The Torah reading begins this week with three seemingly unrelated laws. First it teaches us how an Israelite soldier must conduct himself if, in the course of capturing a city, he is attracted to a captive woman. Then it explains the laws of inheritance if a man has two wives, and would like to give preference to the eldest son of the wife he loves, although that son is younger than his true firstborn, who comes from a wife he dislikes. And finally, the Torah tells us about the wayward son, who sets himself on a path of evil.
Rabbi Shlomo Yitzchaki shows us that the Torah is teaching a profound lesson here. First of all, recognizing human nature, the Torah does not offer a blanket prohibition against marrying a captive. The morally reprehensible conduct of most victorious armies is, of course, prohibited — even if a woman beautifies herself in the hopes of winning a soldier, which was apparently not uncommon. Rather, the Torah demands that she be brought to his home, that her fine clothing and jewelry be exchanged for garments of mourning, and that she cry for her lost family. Rashi explains that the Torah is ensuring that the heat of the moment passes, and she appears in ugly clothes without makeup, the soldier has an opportunity to reconsider his rash interest.
And if he does go ahead and marry her anyways, Rashi adds, that is how he is going to end up with a wife that he dislikes. And that, in turn, is how he is going to find himself with a son committed to wayward behavior.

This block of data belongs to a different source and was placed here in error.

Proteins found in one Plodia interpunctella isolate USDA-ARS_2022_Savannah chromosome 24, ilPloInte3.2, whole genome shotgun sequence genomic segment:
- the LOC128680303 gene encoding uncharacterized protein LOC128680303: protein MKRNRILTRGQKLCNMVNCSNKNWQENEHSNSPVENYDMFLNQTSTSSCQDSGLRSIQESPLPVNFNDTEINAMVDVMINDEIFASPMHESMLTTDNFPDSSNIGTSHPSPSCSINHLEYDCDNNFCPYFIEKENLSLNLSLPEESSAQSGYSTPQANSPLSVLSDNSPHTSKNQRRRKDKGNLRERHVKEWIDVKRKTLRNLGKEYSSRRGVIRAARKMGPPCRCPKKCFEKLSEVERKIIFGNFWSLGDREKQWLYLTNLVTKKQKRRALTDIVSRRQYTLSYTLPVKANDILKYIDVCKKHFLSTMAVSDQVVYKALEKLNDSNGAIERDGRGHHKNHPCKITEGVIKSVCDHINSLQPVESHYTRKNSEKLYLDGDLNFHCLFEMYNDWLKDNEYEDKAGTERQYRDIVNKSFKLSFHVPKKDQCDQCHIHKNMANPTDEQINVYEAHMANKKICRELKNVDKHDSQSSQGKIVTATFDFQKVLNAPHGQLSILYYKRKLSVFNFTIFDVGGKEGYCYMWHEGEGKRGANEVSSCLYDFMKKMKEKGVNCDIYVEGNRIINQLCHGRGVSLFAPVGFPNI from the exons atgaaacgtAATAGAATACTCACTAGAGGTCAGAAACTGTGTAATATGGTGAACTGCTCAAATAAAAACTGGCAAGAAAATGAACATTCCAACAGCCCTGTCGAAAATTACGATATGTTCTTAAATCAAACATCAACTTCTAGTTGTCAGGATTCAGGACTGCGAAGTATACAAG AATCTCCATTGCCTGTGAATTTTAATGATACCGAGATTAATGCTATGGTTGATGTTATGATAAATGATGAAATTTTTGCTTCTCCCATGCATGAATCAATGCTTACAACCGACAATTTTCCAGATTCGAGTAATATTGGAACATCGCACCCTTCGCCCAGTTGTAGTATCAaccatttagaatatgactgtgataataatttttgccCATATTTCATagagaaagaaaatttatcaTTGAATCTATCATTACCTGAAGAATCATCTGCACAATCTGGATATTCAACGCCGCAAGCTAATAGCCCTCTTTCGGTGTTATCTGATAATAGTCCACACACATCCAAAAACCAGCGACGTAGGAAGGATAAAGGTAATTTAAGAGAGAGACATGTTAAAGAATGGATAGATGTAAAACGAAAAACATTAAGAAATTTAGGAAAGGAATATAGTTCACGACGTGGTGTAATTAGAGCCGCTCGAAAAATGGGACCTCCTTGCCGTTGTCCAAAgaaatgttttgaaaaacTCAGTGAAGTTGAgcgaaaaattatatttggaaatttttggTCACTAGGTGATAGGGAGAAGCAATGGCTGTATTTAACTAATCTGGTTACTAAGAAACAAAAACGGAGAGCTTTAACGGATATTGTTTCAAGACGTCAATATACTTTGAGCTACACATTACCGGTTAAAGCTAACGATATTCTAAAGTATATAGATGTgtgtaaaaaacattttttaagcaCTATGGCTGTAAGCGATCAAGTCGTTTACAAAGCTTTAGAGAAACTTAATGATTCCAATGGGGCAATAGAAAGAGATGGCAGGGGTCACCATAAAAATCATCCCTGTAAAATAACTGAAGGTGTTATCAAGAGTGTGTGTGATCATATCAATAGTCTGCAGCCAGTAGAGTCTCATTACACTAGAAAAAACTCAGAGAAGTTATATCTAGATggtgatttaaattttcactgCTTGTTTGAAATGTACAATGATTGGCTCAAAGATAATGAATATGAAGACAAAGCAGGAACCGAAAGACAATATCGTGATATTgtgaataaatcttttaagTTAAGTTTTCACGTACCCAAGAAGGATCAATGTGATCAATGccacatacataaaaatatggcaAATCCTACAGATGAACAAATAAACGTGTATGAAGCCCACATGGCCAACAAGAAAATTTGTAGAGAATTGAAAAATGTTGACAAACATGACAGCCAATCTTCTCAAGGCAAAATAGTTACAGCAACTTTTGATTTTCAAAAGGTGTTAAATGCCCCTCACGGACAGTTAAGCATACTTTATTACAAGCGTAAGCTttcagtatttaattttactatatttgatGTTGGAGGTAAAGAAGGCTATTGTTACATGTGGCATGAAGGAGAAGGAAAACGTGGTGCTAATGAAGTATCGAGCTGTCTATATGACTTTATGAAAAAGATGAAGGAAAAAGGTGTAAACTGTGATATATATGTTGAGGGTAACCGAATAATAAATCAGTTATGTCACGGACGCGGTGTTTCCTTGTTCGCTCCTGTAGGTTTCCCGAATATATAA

The Talmud in Sanhedrin says (with one dissenting opinion) that the laws of the wayward son are so intricate and difficult that they were never actually carried out. The Torah made it impossible, practically, for a young man to be punished with death for having disobeyed and stolen (specifically meat and wine). If so, what was the purpose of telling us a Commandment that was never applicable? The sole purpose of this passage, then, is the moral lesson to be derived from it.
The Torah does not tell us in every case that a behavior is prohibited. Human beings have different needs, and what may be appropriate and even beneficial for the spiritual growth of one person may be detrimental to another. Each individual must have the opportunity to choose the good, facing an inclination that wants to fool him or her into thinking that any permitted action will lead to a positive end. As we know, the world doesn’t work that way.
Sometimes, two people can ask a Rabbi a what appears to be the same question, and receive very different answers. This often has to do with the circumstances surrounding the question. It’s acceptable to eat kosher fruit off a nonkosher plate, if invited to a dinner where it would seem impolite not to eat anything at all. Does that mean it’s a good idea to keep nonkosher plates in your house, to use only for cold items? Of course not.
One must look down the road at the likely results of his or her actions: “who is wise? The one who perceives the future” [Talmud Tamid 32a, see also Rebbe Shimon in Chapters of the Fathers 2:13]. The Torah is warning us that you can’t simply look at the list of Commandments and say “it’s not forbidden, so it’s okay.” Nothing is so simple. The Torah is trying to set each person on a path of individual growth, and one must, with guidance, look to the future and choose the path that will lead to greater heights.